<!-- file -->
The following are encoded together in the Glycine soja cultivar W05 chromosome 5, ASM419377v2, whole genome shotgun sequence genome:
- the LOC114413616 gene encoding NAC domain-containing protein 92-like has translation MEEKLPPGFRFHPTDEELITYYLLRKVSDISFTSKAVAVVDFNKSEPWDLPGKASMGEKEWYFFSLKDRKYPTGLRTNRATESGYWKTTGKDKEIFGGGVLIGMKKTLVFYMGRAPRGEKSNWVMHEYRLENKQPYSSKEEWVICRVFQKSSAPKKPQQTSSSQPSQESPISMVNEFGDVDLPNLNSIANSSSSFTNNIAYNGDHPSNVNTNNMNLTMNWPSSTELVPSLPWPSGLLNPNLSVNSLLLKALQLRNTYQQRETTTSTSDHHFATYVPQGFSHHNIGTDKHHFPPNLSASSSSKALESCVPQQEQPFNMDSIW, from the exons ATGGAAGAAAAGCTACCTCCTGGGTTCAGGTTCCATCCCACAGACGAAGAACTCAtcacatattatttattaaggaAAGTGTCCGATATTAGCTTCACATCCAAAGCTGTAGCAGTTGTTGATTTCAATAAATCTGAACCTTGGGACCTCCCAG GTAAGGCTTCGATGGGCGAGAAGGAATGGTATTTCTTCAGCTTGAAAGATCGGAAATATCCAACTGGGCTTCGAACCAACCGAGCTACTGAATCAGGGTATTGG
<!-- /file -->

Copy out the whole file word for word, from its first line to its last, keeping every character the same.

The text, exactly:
The following are encoded together in the Glycine soja cultivar W05 chromosome 5, ASM419377v2, whole genome shotgun sequence genome:
- the LOC114413616 gene encoding NAC domain-containing protein 92-like has translation MEEKLPPGFRFHPTDEELITYYLLRKVSDISFTSKAVAVVDFNKSEPWDLPGKASMGEKEWYFFSLKDRKYPTGLRTNRATESGYWKTTGKDKEIFGGGVLIGMKKTLVFYMGRAPRGEKSNWVMHEYRLENKQPYSSKEEWVICRVFQKSSAPKKPQQTSSSQPSQESPISMVNEFGDVDLPNLNSIANSSSSFTNNIAYNGDHPSNVNTNNMNLTMNWPSSTELVPSLPWPSGLLNPNLSVNSLLLKALQLRNTYQQRETTTSTSDHHFATYVPQGFSHHNIGTDKHHFPPNLSASSSSKALESCVPQQEQPFNMDSIW, from the exons ATGGAAGAAAAGCTACCTCCTGGGTTCAGGTTCCATCCCACAGACGAAGAACTCAtcacatattatttattaaggaAAGTGTCCGATATTAGCTTCACATCCAAAGCTGTAGCAGTTGTTGATTTCAATAAATCTGAACCTTGGGACCTCCCAG GTAAGGCTTCGATGGGCGAGAAGGAATGGTATTTCTTCAGCTTGAAAGATCGGAAATATCCAACTGGGCTTCGAACCAACCGAGCTACTGAATCAGGGTATTGG